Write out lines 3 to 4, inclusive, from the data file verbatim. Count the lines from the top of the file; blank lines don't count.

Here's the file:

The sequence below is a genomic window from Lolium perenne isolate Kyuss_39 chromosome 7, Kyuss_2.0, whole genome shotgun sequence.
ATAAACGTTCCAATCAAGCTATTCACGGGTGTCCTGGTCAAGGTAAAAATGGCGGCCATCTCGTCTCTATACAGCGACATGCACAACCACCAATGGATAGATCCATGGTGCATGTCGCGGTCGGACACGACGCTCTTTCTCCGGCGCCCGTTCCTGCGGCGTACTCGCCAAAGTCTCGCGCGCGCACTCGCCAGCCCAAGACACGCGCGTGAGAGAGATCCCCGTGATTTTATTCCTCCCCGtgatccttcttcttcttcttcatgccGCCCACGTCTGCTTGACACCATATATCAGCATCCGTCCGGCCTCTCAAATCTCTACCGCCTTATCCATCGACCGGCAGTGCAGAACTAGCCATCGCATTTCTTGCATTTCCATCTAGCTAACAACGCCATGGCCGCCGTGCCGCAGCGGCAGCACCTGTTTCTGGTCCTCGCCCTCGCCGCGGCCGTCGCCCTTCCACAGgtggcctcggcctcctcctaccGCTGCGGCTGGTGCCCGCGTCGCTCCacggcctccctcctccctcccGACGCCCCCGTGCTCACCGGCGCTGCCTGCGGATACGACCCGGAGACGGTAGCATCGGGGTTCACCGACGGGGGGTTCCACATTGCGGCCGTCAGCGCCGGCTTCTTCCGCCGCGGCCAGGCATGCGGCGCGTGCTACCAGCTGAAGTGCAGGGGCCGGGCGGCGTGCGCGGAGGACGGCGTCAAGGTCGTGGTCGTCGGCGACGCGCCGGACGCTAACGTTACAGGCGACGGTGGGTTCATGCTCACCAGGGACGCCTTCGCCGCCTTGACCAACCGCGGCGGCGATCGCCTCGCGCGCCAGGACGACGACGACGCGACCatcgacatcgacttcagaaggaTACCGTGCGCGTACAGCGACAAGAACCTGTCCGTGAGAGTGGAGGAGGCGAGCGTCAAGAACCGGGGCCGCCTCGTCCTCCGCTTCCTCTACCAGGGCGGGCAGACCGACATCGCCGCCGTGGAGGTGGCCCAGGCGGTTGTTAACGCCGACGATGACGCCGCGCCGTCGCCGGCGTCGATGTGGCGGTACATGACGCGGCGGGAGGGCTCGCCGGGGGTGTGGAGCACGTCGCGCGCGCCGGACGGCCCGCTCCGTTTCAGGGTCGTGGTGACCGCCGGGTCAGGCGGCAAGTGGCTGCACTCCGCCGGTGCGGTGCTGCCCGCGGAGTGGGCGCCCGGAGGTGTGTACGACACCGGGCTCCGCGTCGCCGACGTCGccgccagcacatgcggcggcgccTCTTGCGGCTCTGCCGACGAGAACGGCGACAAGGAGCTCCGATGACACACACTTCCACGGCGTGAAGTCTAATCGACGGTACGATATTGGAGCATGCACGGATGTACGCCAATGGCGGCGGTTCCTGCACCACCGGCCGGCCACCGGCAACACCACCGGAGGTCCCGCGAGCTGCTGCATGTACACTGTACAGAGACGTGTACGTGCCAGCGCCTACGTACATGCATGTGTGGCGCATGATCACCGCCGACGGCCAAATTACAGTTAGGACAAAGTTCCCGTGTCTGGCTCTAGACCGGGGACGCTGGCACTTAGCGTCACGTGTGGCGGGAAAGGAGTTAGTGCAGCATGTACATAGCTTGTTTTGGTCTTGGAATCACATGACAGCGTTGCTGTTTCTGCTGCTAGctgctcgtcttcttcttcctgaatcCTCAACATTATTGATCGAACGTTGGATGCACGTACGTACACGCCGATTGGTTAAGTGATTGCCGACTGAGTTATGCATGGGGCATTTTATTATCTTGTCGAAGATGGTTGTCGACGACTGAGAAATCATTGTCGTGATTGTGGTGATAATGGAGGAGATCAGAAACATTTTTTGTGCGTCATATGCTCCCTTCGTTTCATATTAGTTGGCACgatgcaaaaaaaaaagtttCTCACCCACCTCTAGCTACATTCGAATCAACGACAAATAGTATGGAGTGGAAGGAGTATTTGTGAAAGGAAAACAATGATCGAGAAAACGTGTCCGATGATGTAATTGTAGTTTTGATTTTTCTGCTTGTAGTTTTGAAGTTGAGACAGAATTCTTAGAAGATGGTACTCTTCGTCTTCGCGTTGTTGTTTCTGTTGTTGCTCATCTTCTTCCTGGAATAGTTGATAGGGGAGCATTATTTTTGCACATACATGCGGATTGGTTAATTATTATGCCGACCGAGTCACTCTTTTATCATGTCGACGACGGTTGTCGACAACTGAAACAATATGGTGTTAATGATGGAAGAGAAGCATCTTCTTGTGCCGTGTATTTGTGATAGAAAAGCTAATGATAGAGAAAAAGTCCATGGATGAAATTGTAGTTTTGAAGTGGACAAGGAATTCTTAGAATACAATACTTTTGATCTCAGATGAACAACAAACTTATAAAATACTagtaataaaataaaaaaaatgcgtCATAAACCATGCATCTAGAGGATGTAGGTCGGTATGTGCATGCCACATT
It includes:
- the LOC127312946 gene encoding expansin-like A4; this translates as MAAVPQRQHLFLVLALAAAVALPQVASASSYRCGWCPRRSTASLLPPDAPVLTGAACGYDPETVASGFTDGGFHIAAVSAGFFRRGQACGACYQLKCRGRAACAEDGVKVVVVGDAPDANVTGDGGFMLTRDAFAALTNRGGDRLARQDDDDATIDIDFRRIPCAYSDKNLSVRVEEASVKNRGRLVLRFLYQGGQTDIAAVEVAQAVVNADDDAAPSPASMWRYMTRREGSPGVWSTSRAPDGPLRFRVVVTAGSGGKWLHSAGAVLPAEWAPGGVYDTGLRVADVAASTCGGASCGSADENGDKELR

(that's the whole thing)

It includes:
- the LOC127312946 gene encoding expansin-like A4; this translates as MAAVPQRQHLFLVLALAAAVALPQVASASSYRCGWCPRRSTASLLPPDAPVLTGAACGYDPETVASGFTDGGFHIAAVSAGFFRRGQACGACYQLKCRGRAACAEDGVKVVVVGDAPDANVTGDGGFMLTRDAFAALTNRGGDRLARQDDDDATIDIDFRRIPCAYSDKNLSVRVEEASVKNRGRLVLRFLYQGGQTDIAAVEVAQAVVNADDDAAPSPASMWRYMTRREGSPGVWSTSRAPDGPLRFRVVVTAGSGGKWLHSAGAVLPAEWAPGGVYDTGLRVADVAASTCGGASCGSADENGDKELR